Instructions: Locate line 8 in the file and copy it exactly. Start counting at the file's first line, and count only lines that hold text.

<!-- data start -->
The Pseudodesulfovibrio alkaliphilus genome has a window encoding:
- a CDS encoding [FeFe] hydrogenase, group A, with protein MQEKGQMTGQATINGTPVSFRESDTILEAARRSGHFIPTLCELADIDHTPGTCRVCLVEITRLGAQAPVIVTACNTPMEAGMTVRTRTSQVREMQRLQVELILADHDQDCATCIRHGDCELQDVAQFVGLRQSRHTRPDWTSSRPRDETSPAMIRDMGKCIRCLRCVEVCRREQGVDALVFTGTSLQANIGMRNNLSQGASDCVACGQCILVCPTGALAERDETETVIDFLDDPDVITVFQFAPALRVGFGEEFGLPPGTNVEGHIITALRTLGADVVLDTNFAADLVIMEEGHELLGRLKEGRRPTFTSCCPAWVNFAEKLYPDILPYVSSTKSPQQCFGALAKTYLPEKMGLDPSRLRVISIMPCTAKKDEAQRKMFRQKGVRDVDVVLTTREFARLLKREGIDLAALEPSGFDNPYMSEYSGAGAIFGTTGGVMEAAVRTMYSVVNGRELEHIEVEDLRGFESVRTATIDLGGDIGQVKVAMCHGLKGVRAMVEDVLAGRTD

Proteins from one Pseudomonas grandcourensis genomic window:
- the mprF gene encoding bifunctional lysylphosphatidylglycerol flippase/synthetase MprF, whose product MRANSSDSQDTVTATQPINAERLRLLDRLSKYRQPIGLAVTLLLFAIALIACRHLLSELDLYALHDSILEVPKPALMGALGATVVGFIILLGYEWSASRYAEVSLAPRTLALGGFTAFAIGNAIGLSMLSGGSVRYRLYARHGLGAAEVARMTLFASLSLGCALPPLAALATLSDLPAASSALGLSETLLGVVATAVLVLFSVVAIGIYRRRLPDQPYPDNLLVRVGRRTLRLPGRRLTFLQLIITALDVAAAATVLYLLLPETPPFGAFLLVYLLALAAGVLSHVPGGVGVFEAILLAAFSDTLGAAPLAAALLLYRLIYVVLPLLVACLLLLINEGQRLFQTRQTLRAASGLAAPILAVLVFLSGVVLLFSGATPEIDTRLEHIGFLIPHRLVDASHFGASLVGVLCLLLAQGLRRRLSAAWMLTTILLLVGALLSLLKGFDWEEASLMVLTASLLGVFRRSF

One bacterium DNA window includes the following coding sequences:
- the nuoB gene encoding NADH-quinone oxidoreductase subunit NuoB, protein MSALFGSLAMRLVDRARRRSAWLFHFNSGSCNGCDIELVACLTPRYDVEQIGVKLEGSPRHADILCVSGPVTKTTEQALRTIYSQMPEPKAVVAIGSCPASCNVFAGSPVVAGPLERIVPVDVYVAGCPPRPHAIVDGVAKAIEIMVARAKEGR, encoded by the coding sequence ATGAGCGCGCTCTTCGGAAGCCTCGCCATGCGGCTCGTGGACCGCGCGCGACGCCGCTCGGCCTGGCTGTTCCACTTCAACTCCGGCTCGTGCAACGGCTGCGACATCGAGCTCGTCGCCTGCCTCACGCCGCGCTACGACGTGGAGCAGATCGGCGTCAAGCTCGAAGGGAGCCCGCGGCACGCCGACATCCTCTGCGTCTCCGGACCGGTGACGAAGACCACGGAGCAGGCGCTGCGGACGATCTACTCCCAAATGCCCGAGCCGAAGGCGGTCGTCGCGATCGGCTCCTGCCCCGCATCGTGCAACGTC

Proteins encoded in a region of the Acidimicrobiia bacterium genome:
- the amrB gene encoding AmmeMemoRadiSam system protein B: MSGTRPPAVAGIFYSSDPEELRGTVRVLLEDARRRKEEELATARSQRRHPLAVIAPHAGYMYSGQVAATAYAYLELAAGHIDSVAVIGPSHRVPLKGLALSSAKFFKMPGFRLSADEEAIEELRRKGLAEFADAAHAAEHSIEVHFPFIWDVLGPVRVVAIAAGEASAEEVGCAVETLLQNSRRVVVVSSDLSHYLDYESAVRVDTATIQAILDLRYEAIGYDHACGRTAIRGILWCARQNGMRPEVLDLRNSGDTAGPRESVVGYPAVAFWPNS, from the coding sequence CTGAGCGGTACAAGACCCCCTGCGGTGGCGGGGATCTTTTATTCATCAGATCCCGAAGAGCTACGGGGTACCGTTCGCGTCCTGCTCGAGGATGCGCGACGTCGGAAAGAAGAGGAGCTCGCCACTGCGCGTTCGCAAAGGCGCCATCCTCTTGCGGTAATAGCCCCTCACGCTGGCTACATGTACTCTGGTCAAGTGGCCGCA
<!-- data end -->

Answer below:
- the amrB gene encoding AmmeMemoRadiSam system protein B: MSGTRPPAVAGIFYSSDPEELRGTVRVLLEDARRRKEEELATARSQRRHPLAVIAPHAGYMYSGQVAATAYAYLELAAGHIDSVAVIGPSHRVPLKGLALSSAKFFKMPGFRLSADEEAIEELRRKGLAEFADAAHAAEHSIEVHFPFIWDVLGPVRVVAIAAGEASAEEVGCAVETLLQNSRRVVVVSSDLSHYLDYESAVRVDTATIQAILDLRYEAIGYDHACGRTAIRGILWCARQNGMRPEVLDLRNSGDTAGPRESVVGYPAVAFWPNS, from the coding sequence CTGAGCGGTACAAGACCCCCTGCGGTGGCGGGGATCTTTTATTCATCAGATCCCGAAGAGCTACGGGGTACCGTTCGCGTCCTGCTCGAGGATGCGCGACGTCGGAAAGAAGAGGAGCTCGCCACTGCGCGTTCGCAAAGGCGCCATCCTCTTGCGGTAATAGCCCCTCACGCTGGCTACATGTACTCTGGTCAAGTGGCCGCA